The construction of PIOs affects how individuals understand themselves and the groups, societies and cultures to which they belong, both online and offline. PIOs increasingly contribute to individuals' self-esteem, influence their life-styles, and affect their values, moral behaviours, and ethical expectations. It is a phenomenon with enormous practical implications, and yet, crucially, individuals as well as groups seem to lack a clear, conceptual understanding of who they are in the infosphere and what it means to be a responsible informational agent online. This special issue of Minds and Machines seeks to fill this important gap in our philosophical understanding. It will build on the current debate on PIO, and address questions such as:
- How does one go about constructing, developing and preserving a PIO? Who am I online?
- How do I, as well as other people, define and re-identify myself online?
- What is it like to be that particular me (instead of you, or another me with a different PIO), in a virtual environment?
- Should one care about what happens to one's own PIO and how one (with his/her PIO) is perceived to behave online?
- How do PIs online and offline feedback on each other?
- Do customisable, reproducible and disposable PIOs affect our understanding of our PI offline?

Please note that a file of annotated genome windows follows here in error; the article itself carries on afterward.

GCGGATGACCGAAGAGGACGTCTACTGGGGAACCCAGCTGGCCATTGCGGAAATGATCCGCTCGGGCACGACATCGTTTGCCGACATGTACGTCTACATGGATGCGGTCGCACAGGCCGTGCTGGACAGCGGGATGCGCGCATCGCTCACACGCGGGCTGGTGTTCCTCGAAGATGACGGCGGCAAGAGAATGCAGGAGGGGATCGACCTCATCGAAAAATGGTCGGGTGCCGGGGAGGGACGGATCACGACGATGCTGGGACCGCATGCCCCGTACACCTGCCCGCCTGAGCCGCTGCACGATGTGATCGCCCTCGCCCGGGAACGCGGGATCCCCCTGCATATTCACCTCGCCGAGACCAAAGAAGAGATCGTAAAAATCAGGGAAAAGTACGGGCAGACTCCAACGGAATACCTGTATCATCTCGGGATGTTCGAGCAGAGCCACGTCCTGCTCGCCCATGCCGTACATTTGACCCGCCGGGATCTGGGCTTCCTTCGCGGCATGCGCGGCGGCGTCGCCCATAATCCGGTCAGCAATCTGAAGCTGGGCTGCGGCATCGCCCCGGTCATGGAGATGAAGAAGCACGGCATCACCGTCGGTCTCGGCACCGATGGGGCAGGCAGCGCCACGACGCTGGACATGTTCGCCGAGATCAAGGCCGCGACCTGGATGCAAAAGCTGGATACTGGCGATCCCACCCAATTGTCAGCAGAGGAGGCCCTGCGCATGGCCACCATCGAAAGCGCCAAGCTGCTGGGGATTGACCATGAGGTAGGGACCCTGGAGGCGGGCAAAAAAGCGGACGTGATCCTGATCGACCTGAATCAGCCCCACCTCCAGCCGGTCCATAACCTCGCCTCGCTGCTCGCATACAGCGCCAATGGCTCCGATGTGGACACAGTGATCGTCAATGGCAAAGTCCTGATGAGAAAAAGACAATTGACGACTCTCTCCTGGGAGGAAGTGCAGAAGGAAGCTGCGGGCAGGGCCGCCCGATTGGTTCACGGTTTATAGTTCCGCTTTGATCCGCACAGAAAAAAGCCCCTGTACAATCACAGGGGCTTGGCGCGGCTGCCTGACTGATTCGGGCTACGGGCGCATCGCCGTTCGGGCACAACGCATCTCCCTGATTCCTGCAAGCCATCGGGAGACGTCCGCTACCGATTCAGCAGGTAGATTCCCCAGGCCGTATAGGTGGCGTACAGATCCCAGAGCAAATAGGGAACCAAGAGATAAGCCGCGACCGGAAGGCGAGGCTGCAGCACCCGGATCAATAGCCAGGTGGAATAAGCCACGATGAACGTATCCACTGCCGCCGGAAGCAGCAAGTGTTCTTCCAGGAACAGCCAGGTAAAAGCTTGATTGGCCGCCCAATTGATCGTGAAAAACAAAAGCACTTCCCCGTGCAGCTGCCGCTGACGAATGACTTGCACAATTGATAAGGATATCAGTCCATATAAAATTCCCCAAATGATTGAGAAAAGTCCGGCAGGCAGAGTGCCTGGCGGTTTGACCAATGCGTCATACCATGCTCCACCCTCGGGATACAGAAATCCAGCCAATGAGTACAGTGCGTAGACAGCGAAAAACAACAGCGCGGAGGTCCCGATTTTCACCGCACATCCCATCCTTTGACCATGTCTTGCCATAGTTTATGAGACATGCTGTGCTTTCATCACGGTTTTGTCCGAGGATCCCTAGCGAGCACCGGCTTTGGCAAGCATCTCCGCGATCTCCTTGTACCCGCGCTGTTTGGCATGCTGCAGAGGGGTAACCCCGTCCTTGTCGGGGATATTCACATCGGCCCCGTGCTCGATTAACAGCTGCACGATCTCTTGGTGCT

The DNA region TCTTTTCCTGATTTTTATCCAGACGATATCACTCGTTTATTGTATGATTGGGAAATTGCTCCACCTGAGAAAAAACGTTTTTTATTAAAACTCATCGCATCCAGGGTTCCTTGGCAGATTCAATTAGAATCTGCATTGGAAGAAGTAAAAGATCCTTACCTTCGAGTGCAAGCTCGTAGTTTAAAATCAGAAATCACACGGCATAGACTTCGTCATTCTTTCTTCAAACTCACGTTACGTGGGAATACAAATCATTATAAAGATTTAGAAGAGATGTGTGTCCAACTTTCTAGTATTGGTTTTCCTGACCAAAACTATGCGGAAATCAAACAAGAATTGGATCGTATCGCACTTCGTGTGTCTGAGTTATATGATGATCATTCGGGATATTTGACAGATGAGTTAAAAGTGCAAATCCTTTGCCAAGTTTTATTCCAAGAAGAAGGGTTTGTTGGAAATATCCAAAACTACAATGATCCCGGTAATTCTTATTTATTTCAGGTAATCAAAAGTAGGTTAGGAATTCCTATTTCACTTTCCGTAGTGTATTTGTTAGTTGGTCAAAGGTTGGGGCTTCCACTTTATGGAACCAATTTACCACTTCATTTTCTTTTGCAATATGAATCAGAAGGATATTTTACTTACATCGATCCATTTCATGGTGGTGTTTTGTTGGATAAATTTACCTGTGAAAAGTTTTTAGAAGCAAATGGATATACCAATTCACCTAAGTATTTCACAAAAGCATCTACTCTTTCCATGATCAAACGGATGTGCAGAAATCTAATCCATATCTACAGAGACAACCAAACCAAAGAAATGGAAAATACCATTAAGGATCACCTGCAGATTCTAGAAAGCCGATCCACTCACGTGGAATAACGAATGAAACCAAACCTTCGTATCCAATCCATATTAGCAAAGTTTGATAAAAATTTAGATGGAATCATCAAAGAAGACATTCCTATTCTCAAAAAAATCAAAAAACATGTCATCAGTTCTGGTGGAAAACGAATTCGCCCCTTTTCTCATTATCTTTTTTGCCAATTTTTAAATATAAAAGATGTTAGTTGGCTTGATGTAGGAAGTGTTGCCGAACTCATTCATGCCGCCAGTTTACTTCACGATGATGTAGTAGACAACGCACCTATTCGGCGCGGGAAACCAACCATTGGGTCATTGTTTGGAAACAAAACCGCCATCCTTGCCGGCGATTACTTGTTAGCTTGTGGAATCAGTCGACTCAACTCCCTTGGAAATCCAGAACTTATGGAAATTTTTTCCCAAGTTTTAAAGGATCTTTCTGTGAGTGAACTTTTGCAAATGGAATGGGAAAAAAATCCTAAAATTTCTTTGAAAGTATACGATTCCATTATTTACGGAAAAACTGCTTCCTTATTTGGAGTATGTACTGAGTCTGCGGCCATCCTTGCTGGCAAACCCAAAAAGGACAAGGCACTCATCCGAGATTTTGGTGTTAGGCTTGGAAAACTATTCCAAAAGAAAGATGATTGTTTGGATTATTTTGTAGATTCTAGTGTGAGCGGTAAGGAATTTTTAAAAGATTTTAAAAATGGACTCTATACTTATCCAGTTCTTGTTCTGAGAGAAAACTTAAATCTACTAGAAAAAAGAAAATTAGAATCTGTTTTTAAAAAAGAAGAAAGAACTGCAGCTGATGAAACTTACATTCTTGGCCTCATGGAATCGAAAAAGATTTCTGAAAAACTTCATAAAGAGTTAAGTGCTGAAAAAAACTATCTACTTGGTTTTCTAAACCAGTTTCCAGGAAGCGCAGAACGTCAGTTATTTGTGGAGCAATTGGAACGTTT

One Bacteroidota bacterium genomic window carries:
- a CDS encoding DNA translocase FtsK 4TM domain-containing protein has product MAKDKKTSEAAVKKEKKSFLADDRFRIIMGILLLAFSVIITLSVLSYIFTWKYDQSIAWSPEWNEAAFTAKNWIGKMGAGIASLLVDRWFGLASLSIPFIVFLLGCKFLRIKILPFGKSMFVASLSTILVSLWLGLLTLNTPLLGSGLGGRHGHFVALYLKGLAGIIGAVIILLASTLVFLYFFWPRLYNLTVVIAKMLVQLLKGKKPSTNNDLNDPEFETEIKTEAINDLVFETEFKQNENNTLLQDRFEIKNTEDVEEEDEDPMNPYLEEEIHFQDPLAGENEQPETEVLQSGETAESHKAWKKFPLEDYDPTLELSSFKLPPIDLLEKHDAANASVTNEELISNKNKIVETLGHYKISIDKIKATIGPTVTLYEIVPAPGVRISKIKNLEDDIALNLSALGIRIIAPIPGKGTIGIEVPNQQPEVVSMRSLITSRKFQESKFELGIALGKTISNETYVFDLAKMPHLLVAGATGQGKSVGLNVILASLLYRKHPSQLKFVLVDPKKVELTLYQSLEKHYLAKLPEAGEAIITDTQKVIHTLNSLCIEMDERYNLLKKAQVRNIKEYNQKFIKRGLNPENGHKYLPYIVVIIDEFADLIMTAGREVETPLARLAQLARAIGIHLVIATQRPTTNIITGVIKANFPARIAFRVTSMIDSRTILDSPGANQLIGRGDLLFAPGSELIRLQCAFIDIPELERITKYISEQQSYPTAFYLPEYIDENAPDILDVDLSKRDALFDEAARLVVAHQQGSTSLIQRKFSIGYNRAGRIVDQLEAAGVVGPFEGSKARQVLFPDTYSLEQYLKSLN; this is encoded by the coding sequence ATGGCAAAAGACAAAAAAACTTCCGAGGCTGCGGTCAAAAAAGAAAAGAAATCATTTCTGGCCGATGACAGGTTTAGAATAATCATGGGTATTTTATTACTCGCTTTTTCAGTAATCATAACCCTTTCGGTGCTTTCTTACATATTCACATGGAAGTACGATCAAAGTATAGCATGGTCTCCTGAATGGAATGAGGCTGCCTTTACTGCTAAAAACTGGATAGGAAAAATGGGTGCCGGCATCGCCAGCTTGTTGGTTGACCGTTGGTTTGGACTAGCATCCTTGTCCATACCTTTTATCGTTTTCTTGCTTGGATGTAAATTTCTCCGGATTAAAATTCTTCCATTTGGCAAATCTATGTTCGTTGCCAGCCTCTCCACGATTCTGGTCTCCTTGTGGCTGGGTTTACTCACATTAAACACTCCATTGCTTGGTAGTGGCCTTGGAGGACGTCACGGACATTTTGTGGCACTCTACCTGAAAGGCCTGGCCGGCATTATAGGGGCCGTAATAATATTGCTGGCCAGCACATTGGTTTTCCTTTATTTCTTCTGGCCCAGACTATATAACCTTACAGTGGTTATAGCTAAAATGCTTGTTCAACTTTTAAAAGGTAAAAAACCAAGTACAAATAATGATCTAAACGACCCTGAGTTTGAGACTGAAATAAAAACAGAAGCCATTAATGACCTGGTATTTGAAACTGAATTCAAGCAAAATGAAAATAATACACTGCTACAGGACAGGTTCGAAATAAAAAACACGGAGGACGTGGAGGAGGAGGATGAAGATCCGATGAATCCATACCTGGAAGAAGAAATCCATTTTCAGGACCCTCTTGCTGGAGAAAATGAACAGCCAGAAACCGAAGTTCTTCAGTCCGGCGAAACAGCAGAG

- How are we to interpret cases of multiple PIOs, or cases in which someone's PIO may become more important than, or even incompatible with, his or her PI offline?
The special issue is part of a series of workshops organised in connection with the AHRC-funded project The Construction of Personal Identities Online. Authors may also wish to submit their papers to one of the workshops organized on the same topic. Submissions will also be considered for publication in the special issue.
The Body in Breast Cancer: a Special Issue of Social Semiotics
Deadline: October 01 2010
Updated: January 15 2010
Social Semiotics invites submissions to a special issue “The Body in Breast Cancer” in order to mobilize new critical interventions into the materiality of breast cancer.
The body, at the level of the breast, is the terrain on and through which breast cancer registers. This body, as understood through poststructuralist theory, is always already constructed and negotiated in relation to technology. This body, then, is a technologized body. The experience of breast cancer at once compels particular interfaces of body and machine in detection, treatment, and “recovery,” and the necessity for corporeal reworking in relation to the machine. Stressing the material breast as a technologized terrain necessitates grappling with the myriad of troubled relations of/to the breast, such as the prosthetic breast, the absent breast, fear of the lost breast, refusal of the breast, the scrutinized fleshy breast. In order to enable such exploration, we solicit papers in the fields of science and technology studies, queer studies, cultural studies, performance studies, and disability studies that enter into dialogue with scholarship on (bio)technologies and/or the posthuman. Foregrounding the technologized materiality in breast cancer will yield new ways of understanding subjectivity and somatic resistance, crafting corporeality, and practicing critique/politics in order to extend “livable lives.”